Neuralink, Elon Musk’s newest business devotion, has gathered massive attention from mainstream financial media pundits and tech investors. But, can you buy stock in Neuralink?
It’s a phenomenal question to ask because the artificial intelligence behemoth could be one of the most profitable investments for decades to follow!
In a world of extremely low growth, ZIRP, and TINA, Neuralink stock could be the place to garner necessary yield.
As Elon Musk has become the world’s wealthiest person, interest in another IPO has been off the charts. Investors are salivating at the thought of scooping-up another Musk investment into their portfolios.
Business Insider wrote a great piece on Musk’s next project.
“Tesla CEO Elon Musk has an unusual passion project: a neural tech company called Neuralink that wants to put wires in people’s brains.
Musk co-founded Neuralink in 2016, and it remained under the radar until 2017, when the Wall Street Journal broke the news that he had established the company to “merge computers with human brains.”
But Neuralink zeroes in on one of Musk’s main fears, artificial intelligence. The entrepreneur has frequently been vocal about his worries that AI could one day overshadow the human race.
He’s founded a general-purpose research organization called OpenAI, but Neuralink has a much more tangible, futuristic goal of making AI-enabled devices capable of interacting with people’s brains.”
The mission statement behind Neuralink is “developing ultra high bandwidth brain-machine interfaces to connect humans and computers.”
Now, lay people (myself included) are highly skeptical surrounding the effectiveness in connecting the complex brain to a computer chip.
Even more likely, I have heavy doubts that many people would volunteer to be the first generation test dummy.
Rise of AI and Neurological Disease
Elon Musk has pronounced a dire message that humans risk being overtaken by artificial intelligence within the next five years.
The prediction marks a significant revision of previous estimations of the so-called technological singularity, when machine intelligence surpasses human intelligence and accelerates at an incomprehensible rate.
His hot take is in direct contradiction to other intellectual giants (Naval Ravikant and Nassim Talleb) who believe we are nowhere near complex, creative thinking artificial intelligence.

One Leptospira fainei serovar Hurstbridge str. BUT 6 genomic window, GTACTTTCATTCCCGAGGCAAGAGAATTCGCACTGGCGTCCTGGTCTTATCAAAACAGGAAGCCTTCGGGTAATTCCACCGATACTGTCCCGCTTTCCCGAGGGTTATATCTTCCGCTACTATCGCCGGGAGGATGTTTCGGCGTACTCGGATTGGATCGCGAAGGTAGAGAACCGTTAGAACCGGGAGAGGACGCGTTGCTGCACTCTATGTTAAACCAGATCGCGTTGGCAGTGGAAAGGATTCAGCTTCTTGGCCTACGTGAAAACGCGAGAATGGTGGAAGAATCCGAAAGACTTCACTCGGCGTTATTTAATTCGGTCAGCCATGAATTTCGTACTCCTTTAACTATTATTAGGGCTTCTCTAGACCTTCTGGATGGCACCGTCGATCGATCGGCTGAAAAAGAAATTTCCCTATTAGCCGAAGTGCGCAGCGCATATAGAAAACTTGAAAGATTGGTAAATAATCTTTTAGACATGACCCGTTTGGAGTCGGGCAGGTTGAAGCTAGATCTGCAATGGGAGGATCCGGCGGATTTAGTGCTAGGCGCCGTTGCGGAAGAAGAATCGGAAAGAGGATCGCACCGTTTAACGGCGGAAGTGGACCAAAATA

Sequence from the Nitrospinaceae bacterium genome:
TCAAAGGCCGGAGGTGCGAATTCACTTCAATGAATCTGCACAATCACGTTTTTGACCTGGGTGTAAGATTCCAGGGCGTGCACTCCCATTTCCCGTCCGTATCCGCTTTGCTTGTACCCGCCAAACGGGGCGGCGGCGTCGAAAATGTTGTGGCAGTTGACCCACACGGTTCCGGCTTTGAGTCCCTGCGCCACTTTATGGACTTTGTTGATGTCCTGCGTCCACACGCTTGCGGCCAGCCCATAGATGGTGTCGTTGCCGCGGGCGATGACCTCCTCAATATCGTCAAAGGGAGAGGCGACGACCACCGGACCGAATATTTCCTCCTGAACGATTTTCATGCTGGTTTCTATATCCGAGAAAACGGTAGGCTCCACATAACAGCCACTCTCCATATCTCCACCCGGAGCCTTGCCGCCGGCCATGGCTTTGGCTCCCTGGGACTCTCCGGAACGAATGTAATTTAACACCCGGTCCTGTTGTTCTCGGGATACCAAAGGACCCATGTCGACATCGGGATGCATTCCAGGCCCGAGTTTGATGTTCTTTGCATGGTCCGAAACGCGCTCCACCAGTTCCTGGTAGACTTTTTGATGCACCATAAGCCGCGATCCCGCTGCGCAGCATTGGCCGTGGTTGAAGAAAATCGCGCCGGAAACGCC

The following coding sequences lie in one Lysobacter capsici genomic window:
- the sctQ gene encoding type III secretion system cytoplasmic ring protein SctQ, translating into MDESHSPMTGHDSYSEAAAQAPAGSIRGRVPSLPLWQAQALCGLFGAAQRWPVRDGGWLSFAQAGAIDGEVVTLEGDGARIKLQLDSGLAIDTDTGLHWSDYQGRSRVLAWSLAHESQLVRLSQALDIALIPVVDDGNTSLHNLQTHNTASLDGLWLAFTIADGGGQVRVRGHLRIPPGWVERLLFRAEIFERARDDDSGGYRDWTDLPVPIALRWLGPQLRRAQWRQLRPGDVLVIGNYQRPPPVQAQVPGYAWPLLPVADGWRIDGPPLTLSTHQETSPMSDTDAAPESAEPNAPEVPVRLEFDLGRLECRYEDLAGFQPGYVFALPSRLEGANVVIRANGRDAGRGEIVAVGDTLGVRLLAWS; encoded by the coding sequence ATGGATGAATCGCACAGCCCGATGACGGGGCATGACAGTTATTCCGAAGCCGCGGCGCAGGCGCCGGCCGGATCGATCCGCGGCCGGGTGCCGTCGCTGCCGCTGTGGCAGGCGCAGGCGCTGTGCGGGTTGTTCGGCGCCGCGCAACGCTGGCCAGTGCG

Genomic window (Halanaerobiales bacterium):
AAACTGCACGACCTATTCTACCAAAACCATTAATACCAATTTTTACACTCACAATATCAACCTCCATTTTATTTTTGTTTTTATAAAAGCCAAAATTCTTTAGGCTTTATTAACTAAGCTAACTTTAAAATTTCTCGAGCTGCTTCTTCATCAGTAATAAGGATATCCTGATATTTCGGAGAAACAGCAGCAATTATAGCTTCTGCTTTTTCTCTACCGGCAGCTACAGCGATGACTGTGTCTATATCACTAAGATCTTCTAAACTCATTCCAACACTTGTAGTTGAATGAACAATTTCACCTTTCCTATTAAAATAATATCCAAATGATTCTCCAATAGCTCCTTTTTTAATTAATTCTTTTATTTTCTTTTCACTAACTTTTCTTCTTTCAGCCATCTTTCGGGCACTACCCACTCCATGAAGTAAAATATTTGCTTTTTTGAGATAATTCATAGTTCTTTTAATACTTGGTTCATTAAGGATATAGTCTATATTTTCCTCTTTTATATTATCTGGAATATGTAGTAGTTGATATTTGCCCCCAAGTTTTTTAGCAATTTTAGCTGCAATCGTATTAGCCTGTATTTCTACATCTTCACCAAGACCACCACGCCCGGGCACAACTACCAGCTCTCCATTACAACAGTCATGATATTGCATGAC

Currently, artificial intelligence is used to replace mundane, repetitive human tasks. For example, a robot could replace a human on the car assembly line.
However, there aren’t robots writing creative poetry; although, we are getting close with the rise of deepfake and article scraping algorithms.
Concurrent to the rise of AI, neurological diseases and disorders are skyrocketing throughout the developed world. Here are a few of the most dangerous and disheartening.
- Bell’s Palsy
According to the ALS Association, every year about 6,400 people in the United States are diagnosed with ALS. They also estimate that around 20,000 Americans are currently living with the disorder.
ALS affects people in all racial, social, and economic groups. This condition is also becoming more common.
Profitability and Inelastic Demand
“Inelastic demand in economics is when people buy about the same amount, whether the price drops or rises. This situation happens with things that people must have, like gasoline and food.
Drivers must purchase the same amount even when the price increases. Likewise, they don’t buy much more even if the price drops.”
Ehh, who cares? It’s all textbook economic theory, right? Well, not necessarily, and health care has the most inelastic demand compared to any other good or service.
Just reflect on your own personal experience. How much would you be willing to pay to keep your most beloved family member alive and healthy? I would certainly pay a fortune!
Musk devotes his life to important efforts by applying massive leverage and scalability to systemic problems. Climate change, energy independence, traffic congestion, and human disease to name a few.
Leverage, in this case, does not mean debt, but it refers to using technology to amplify potential impact.
Neuralink (like Tesla) may not be very profitable, but it would be incredibly important for the advancement of the human race. Musk is much more interested in making the world better than money.
Yes, he’s worth approximately $100 billion, but Tesla has yet to achieve profitability without selling regulatory tax credits.
UBS published a research report on the exponential growth in AI.
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“By the end of the decade, we believe the recent rapid advances in AI will eventually plant progress firmly into the AGI phase, the beginning of true autonomy.
AI-powered machines and software will likely start to untether from human supervision, embarking on their fateful path as sentient beings. But this will happen much later in the distant future.